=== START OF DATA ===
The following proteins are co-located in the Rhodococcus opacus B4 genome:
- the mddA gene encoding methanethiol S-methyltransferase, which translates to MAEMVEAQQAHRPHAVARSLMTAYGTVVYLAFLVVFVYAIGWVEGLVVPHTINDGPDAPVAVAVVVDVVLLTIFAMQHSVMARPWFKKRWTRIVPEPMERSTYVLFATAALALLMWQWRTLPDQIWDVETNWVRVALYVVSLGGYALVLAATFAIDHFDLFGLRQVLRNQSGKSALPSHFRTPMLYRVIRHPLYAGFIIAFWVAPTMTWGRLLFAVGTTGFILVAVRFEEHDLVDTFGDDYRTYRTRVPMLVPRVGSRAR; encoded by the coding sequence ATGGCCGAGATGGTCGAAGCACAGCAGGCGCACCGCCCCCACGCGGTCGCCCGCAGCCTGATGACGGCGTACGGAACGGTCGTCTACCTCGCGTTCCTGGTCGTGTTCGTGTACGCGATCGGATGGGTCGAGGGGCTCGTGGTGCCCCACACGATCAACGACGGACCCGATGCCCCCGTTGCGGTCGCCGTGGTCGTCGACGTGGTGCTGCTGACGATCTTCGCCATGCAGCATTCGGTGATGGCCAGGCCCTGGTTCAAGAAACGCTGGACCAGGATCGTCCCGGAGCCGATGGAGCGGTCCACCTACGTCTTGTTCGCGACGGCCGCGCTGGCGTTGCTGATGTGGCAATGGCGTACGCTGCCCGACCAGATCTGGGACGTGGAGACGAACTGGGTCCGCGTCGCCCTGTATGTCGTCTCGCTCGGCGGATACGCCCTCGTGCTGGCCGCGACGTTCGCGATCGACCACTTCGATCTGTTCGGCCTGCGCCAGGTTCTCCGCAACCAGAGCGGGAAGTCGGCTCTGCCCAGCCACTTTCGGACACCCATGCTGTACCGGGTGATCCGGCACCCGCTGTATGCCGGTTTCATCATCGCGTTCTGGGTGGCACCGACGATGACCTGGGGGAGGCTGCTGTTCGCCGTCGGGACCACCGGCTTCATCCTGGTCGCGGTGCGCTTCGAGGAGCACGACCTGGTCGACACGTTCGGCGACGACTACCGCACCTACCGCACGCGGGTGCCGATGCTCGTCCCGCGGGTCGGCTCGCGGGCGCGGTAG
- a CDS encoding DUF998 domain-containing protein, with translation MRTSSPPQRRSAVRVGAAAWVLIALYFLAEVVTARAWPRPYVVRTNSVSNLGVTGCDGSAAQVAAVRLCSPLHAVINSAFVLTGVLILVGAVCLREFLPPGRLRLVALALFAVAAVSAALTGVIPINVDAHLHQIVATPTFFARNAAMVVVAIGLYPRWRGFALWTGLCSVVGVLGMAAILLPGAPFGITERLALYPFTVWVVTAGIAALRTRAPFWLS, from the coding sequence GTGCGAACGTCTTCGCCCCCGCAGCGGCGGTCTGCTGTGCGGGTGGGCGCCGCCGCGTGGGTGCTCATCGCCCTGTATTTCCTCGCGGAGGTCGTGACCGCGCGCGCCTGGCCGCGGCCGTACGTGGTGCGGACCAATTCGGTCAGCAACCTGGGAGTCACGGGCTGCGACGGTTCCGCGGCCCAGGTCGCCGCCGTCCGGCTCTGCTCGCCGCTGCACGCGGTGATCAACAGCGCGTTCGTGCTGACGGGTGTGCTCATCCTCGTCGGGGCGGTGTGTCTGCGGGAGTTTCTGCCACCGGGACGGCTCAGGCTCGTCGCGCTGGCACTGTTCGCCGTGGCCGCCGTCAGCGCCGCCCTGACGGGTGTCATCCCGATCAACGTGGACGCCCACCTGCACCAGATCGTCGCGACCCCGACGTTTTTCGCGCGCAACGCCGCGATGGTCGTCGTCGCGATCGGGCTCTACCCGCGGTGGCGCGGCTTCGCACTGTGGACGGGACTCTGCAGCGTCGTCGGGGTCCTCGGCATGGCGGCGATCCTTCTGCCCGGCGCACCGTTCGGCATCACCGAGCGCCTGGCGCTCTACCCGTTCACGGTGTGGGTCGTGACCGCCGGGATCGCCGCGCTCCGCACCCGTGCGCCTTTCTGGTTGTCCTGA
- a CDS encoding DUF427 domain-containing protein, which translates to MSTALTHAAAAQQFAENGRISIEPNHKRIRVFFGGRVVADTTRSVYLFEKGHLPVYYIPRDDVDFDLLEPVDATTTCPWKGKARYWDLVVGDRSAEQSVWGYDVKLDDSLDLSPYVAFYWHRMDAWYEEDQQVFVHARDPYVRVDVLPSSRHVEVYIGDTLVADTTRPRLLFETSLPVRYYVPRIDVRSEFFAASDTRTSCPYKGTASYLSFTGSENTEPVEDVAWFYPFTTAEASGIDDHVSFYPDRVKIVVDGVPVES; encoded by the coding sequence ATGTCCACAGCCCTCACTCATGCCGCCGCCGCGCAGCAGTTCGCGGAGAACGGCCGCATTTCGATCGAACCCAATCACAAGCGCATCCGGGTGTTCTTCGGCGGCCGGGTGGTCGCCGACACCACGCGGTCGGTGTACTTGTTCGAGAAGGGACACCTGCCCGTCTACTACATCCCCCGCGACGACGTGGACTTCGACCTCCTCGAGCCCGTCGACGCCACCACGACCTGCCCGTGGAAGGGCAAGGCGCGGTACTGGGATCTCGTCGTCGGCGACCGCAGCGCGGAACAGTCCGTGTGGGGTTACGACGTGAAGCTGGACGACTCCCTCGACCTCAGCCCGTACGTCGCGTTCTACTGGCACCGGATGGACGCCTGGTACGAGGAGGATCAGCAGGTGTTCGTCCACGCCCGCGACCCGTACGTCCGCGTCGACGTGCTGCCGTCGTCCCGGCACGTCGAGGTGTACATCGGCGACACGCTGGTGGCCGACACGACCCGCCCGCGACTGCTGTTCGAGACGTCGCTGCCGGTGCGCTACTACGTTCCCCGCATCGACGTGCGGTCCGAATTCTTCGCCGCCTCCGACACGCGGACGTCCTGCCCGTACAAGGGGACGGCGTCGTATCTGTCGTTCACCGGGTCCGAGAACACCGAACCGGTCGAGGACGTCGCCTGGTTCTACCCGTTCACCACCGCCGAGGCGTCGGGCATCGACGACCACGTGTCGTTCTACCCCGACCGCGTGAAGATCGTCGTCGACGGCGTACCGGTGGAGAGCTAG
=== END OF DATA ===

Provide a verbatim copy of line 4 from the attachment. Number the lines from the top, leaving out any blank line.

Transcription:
- a CDS encoding DUF427 domain-containing protein, which translates to MSTALTHAAAAQQFAENGRISIEPNHKRIRVFFGGRVVADTTRSVYLFEKGHLPVYYIPRDDVDFDLLEPVDATTTCPWKGKARYWDLVVGDRSAEQSVWGYDVKLDDSLDLSPYVAFYWHRMDAWYEEDQQVFVHARDPYVRVDVLPSSRHVEVYIGDTLVADTTRPRLLFETSLPVRYYVPRIDVRSEFFAASDTRTSCPYKGTASYLSFTGSENTEPVEDVAWFYPFTTAEASGIDDHVSFYPDRVKIVVDGVPVES; encoded by the coding sequence ATGTCCACAGCCCTCACTCATGCCGCCGCCGCGCAGCAGTTCGCGGAGAACGGCCGCATTTCGATCGAACCCAATCACAAGCGCATCCGGGTGTTCTTCGGCGGCCGGGTGGTCGCCGACACCACGCGGTCGGTGTACTTGTTCGAGAAGGGACACCTGCCCGTCTACTACATCCCCCGCGACGACGTGGACTTCGACCTCCTCGAGCCCGTCGACGCCACCACGACCTGCCCGTGGAAGGGCAAGGCGCGGTACTGGGATCTCGTCGTCGGCGACCGCAGCGCGGAACAGTCCGTGTGGGGTTACGACGTGAAGCTGGACGACTCCCTCGACCTCAGCCCGTACGTCGCGTTCTACTGGCACCGGATGGACGCCTGGTACGAGGAGGATCAGCAGGTGTTCGTCCACGCCCGCGACCCGTACGTCCGCGTCGACGTGCTGCCGTCGTCCCGGCACGTCGAGGTGTACATCGGCGACACGCTGGTGGCCGACACGACCCGCCCGCGACTGCTGTTCGAGACGTCGCTGCCGGTGCGCTACTACGTTCCCCGCATCGACGTGCGGTCCGAATTCTTCGCCGCCTCCGACACGCGGACGTCCTGCCCGTACAAGGGGACGGCGTCGTATCTGTCGTTCACCGGGTCCGAGAACACCGAACCGGTCGAGGACGTCGCCTGGTTCTACCCGTTCACCACCGCCGAGGCGTCGGGCATCGACGACCACGTGTCGTTCTACCCCGACCGCGTGAAGATCGTCGTCGACGGCGTACCGGTGGAGAGCTAG